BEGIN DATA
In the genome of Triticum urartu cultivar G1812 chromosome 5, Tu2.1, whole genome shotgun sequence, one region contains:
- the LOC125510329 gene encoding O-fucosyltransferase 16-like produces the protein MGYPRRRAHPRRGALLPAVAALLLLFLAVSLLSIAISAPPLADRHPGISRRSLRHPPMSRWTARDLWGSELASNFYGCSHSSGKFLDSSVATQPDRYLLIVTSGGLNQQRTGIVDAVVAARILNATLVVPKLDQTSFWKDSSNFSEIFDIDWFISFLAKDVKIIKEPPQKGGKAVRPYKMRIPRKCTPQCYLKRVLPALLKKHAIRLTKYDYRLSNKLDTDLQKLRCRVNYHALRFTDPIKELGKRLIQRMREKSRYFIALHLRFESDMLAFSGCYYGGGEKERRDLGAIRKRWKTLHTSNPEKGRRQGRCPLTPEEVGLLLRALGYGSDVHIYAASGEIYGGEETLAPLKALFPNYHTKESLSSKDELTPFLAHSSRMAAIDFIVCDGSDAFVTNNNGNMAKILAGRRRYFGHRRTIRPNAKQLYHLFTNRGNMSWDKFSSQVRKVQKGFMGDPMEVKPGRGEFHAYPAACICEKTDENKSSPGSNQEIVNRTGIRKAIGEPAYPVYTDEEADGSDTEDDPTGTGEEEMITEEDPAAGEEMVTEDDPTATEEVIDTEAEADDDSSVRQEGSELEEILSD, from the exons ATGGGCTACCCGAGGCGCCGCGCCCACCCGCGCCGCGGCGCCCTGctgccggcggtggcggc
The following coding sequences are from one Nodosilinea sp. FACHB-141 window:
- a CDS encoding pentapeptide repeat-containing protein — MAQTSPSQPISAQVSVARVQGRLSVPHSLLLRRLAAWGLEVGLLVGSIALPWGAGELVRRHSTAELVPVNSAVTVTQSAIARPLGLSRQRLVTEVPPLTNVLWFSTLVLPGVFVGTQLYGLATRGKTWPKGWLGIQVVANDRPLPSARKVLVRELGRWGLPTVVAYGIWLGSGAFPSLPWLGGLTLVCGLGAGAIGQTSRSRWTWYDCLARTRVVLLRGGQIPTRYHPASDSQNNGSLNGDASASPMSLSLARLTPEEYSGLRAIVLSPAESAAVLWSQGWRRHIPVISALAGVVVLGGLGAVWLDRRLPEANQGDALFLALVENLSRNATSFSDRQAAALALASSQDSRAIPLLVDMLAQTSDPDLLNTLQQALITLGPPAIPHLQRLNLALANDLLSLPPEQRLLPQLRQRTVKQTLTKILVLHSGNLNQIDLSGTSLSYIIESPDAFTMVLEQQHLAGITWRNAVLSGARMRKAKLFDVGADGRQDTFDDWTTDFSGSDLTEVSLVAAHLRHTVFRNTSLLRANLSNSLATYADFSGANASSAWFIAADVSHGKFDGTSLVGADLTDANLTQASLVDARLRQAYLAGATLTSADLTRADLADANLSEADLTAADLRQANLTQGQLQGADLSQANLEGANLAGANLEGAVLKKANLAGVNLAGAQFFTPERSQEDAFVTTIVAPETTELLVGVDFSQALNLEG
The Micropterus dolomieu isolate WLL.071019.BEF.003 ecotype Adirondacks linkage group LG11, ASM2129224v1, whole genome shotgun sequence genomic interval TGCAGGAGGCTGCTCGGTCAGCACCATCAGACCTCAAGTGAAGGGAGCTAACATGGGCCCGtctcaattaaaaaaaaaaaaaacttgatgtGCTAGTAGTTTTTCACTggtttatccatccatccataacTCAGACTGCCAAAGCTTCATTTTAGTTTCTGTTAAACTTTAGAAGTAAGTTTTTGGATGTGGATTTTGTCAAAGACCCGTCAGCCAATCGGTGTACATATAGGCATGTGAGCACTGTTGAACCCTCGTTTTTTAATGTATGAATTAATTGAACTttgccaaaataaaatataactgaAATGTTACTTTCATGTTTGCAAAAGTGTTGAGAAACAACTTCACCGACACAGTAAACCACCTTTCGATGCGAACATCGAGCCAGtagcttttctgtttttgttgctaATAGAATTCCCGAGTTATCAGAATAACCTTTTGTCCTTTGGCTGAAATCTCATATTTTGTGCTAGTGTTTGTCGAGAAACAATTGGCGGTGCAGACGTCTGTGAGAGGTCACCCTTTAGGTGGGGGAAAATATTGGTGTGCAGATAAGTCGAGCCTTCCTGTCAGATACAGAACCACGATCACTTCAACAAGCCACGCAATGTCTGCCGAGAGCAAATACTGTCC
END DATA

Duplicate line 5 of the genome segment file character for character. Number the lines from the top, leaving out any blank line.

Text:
The Micropterus dolomieu isolate WLL.071019.BEF.003 ecotype Adirondacks linkage group LG11, ASM2129224v1, whole genome shotgun sequence genomic interval TGCAGGAGGCTGCTCGGTCAGCACCATCAGACCTCAAGTGAAGGGAGCTAACATGGGCCCGtctcaattaaaaaaaaaaaaaacttgatgtGCTAGTAGTTTTTCACTggtttatccatccatccataacTCAGACTGCCAAAGCTTCATTTTAGTTTCTGTTAAACTTTAGAAGTAAGTTTTTGGATGTGGATTTTGTCAAAGACCCGTCAGCCAATCGGTGTACATATAGGCATGTGAGCACTGTTGAACCCTCGTTTTTTAATGTATGAATTAATTGAACTttgccaaaataaaatataactgaAATGTTACTTTCATGTTTGCAAAAGTGTTGAGAAACAACTTCACCGACACAGTAAACCACCTTTCGATGCGAACATCGAGCCAGtagcttttctgtttttgttgctaATAGAATTCCCGAGTTATCAGAATAACCTTTTGTCCTTTGGCTGAAATCTCATATTTTGTGCTAGTGTTTGTCGAGAAACAATTGGCGGTGCAGACGTCTGTGAGAGGTCACCCTTTAGGTGGGGGAAAATATTGGTGTGCAGATAAGTCGAGCCTTCCTGTCAGATACAGAACCACGATCACTTCAACAAGCCACGCAATGTCTGCCGAGAGCAAATACTGTCC